• It works well for seeds with extra hard seed coats
  • Cuts out all the extra preparation required in soil-based germination
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The Cons
  • Some seeds, especially the older ones, cannot germinate in water because they require a longer time
  • There is always the risk of over soaking the seeds and killing them

Try the Paper Towel Method

The most DIY cannabis seed germination method on this list is the paper towel method, which involves wrapping your seeds in thin paper towels, making them wet and leaving the setup a warm place. Soon enough, the white roots start showing and the seeds can then be transplanted.

The Pros
  • It is so cheap; the thinnest (and cheapest) paper towels work best
  • It is so easy to do.
The Cons
  • Thicker paper towels can be hard to separate new seedlings from after they’ve sprouted
  • There is a high possibility for errors during transplanting, such as root breakage when seed roots are found to have grown into the paper towel, not on its surface.
  • Paper towels can dry if unattended, thereby killing the new seedlings.

Planting Germinated Seeds

Once the cannabis seeds have germinated, they need to be planted in order to grow into proper cannabis plants. The recommended method for planting cannabis seeds includes the steps below:

Step One : Set and prepare your planting medium. You can use either a rooting cube or a planting mix for planting, depending on your preference. Rooting cubes have no major preparation requirements –have one ready from Oasis, Jiffy or another good brand. If you’re using a planting mix, procure sterile soil for the process. Random soil doesn’t cut it here.

Step Two : Next, add water to the sterile soil or rooting cube to saturate it. Then use a needle or chopstick to drill small planting holes within the soil or rooting cube. Please do not use your finger for this task.

Step Three : Get your tweezers and sterilize them with alcohol or spirit first. Then use the tweezers to pick the seeds, paying good attention to the fragile white roots.

Step Four : Place each germinated seed into a hole of its own, ever so tenderly, such that the root faces downward. Don’t place the seeds too deep into the ground either, because it slows growth. Move quickly because the roots are easily damaged by exposure to the atmosphere.

Step Five : Next, cover each of the holes with adequate soil or rooting cube. Make sure the planting mix or root cube is moist and not too cold.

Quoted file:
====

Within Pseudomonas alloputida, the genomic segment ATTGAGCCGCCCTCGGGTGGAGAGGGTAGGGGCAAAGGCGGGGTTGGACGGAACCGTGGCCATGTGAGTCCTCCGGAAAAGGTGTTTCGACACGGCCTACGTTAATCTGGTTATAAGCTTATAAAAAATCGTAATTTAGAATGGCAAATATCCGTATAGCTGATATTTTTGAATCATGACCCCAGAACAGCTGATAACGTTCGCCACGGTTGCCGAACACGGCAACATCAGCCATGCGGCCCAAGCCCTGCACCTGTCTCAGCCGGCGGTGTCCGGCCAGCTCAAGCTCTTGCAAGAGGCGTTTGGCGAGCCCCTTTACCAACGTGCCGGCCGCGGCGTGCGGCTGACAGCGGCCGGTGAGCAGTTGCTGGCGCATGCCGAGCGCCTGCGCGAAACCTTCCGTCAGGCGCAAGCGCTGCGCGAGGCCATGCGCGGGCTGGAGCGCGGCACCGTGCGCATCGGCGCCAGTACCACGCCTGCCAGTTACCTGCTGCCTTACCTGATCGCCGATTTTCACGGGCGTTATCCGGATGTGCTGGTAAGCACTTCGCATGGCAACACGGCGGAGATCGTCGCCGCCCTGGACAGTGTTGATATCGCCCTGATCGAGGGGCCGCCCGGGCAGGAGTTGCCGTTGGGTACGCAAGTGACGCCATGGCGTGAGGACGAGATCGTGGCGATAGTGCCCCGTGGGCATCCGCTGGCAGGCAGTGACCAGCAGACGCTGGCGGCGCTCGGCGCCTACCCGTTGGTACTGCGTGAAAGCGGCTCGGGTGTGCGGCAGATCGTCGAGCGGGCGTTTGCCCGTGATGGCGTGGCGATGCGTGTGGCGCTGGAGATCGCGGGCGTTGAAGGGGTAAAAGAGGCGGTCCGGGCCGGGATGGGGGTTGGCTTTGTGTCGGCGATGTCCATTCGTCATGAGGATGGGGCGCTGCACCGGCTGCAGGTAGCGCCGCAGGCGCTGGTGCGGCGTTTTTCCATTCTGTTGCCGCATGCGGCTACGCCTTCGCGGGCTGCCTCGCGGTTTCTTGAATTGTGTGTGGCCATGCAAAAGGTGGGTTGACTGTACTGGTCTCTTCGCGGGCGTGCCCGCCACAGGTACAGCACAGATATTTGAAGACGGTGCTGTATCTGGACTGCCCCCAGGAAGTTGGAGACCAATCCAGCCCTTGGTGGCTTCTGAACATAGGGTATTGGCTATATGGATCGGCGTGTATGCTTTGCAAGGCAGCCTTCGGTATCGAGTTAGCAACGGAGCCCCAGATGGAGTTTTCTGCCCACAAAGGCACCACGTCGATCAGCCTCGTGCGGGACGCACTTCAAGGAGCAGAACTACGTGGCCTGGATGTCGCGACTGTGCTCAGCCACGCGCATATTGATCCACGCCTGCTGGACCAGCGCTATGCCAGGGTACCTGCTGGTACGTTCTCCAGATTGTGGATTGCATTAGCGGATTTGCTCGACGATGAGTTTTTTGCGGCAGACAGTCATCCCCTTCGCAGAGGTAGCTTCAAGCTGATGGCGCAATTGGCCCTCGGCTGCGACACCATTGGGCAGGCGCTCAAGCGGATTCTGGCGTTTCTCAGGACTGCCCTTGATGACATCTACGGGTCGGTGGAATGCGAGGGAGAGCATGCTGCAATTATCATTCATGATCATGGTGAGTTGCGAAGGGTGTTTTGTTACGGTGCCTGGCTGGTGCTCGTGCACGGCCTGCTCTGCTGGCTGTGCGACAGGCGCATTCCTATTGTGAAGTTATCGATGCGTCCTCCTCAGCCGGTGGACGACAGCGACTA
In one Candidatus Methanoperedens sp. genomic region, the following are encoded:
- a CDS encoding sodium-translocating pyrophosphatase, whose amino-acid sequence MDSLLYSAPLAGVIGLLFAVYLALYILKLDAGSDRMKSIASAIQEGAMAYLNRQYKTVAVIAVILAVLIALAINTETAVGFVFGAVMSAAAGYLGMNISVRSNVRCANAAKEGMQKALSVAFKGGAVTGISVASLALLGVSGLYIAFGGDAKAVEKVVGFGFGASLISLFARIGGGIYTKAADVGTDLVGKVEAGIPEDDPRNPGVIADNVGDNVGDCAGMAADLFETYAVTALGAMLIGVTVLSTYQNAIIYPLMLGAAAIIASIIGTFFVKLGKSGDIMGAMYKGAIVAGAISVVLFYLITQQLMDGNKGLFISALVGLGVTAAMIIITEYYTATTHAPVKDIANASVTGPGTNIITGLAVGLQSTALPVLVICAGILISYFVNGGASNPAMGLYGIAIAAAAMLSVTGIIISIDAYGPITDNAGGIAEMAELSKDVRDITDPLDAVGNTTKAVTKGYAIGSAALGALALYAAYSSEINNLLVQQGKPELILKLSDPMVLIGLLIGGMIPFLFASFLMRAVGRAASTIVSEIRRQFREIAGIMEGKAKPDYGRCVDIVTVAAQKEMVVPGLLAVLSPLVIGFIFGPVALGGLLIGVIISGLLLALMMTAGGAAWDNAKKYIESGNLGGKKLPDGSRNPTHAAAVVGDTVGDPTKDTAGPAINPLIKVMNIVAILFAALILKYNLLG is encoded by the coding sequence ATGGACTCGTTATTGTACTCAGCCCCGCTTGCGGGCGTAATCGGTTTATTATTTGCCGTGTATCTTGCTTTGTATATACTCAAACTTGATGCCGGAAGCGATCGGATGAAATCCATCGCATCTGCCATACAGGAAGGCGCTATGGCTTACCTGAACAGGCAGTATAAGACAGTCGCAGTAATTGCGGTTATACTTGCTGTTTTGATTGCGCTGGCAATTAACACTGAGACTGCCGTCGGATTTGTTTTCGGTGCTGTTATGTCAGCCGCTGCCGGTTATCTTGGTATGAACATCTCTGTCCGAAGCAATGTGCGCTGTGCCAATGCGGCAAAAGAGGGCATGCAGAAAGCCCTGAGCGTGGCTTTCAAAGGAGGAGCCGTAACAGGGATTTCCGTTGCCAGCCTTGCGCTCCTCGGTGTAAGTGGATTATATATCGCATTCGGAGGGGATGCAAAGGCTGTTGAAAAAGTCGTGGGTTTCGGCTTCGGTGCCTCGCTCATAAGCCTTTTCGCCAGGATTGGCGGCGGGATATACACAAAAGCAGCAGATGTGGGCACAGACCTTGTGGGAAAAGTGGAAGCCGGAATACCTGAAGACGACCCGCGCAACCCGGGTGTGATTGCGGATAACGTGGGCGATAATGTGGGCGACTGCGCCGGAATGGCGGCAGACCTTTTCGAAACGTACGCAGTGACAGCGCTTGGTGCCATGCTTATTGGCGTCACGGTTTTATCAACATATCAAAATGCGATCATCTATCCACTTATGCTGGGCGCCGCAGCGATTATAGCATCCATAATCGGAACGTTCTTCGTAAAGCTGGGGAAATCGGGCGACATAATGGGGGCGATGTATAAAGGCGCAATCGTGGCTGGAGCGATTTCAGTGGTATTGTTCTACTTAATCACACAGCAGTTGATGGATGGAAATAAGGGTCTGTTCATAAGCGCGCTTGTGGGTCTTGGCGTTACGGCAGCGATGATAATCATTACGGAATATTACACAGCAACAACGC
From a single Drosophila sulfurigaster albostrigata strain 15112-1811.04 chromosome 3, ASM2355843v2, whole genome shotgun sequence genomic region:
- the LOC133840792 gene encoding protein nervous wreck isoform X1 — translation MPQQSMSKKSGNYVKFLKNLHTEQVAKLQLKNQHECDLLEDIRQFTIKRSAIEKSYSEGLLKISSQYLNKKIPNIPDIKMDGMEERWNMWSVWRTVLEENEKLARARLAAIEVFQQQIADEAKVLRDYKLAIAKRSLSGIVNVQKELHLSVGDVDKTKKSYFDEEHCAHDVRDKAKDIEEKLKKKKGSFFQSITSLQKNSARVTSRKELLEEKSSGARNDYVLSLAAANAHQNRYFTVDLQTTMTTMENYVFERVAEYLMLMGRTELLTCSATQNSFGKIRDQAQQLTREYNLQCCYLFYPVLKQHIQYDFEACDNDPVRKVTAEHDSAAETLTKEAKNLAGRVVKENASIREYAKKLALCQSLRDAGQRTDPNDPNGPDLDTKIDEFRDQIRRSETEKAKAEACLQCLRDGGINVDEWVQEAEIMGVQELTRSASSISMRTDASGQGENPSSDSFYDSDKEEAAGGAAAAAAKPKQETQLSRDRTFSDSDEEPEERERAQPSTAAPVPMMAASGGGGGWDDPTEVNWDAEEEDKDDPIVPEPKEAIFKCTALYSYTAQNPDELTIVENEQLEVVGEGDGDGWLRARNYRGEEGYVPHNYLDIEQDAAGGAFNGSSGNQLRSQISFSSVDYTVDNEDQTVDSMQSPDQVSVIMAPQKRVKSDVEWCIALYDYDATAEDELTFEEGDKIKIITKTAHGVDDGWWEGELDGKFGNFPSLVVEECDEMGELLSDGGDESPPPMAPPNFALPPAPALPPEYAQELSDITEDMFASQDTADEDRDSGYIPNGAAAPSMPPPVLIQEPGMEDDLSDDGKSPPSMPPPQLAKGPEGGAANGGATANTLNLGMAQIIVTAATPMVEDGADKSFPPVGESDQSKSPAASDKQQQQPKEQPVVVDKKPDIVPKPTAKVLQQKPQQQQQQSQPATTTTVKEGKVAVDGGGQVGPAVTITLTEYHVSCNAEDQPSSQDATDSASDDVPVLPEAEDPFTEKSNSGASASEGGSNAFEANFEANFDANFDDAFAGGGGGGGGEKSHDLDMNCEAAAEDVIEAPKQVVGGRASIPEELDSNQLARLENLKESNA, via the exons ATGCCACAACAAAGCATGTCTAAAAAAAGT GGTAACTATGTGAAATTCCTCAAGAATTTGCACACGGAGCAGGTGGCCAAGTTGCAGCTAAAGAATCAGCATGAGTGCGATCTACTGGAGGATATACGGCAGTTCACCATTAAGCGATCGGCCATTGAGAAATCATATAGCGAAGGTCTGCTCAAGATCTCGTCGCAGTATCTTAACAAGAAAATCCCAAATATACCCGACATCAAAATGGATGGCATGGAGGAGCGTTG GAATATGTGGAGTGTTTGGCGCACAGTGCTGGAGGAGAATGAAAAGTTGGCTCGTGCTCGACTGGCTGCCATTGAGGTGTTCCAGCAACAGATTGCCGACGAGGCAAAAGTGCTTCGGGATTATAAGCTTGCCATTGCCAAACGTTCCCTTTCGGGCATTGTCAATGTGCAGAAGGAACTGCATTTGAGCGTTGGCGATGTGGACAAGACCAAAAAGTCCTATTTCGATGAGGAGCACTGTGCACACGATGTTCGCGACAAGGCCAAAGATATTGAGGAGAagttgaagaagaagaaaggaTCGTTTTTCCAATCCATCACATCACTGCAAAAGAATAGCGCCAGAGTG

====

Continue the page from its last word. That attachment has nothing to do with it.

Germinating and growing cannabis seeds requires a bit of work, but when done right, the end results are worth every minute spent. Like any other plant, cannabis seeds have to go through germination and then plant growth. Making sure each of these stages is done right will guarantee you a super bouncy harvest every time.

How to Germinate Cannabis Seeds

This article was co-authored by Lauren Kurtz. Lauren Kurtz is a Naturalist and Horticultural Specialist. Lauren has worked for Aurora, Colorado managing the Water-Wise Garden at Aurora Municipal Center for the Water Conservation Department. She earned a BA in Environmental and Sustainability Studies from Western Michigan University in 2014.

There are 10 references cited in this article, which can be found at the bottom of the page.

This article has been viewed 64,240 times.

Cannabis sativa sp. is commonly known as marijuana and has been grown throughout the world for thousands of years. Cannabis seeds germinate in 3 to 7 days, though some varieties may take 10 to 15 days. While germination is a natural process, factors such as light, humidity/moisture, and temperature must be controlled for cannabis seeds to sprout.

How to Direct Sow Seeds Successfully in Your Garden

Colleen Vanderlinden is an organic gardening expert and author of the book “Edible Gardening for the Midwest.” She has grown fruits and vegetables for over 12 years and professionally written for 15-plus years. To help move the organic gardening movement forward, she started an organic gardening website, “In the Garden Online,” in 2003 and launched the Mouse & Trowel Awards in 2007 to recognize gardening bloggers.

Julie Thompson-Adolf is a master gardener and author. She has 13+ years of experience with year-round organic gardening; seed starting and saving; growing heirloom plants, perennials, and annuals; and sustainable and urban farming.

The Spruce / Meg MacDonald

  • Working Time: 30 mins – 1 hr
  • Total Time: 1 – 4 wks
  • Skill Level: Beginner
  • Estimated Cost: $5 to $20

Growing plants from seed is one of the most economical ways to add plants to your garden. And while starting seeds indoors under lights or in a sunny window is a very popular method, there is an even simpler way. Direct sowing is the method of planting the seeds directly into outdoor garden soil. There is no special equipment, and there are no little pots and flats to mess with. You don’t have to worry about transplanting (and the related risk of transplant shock) or hardening off your plants.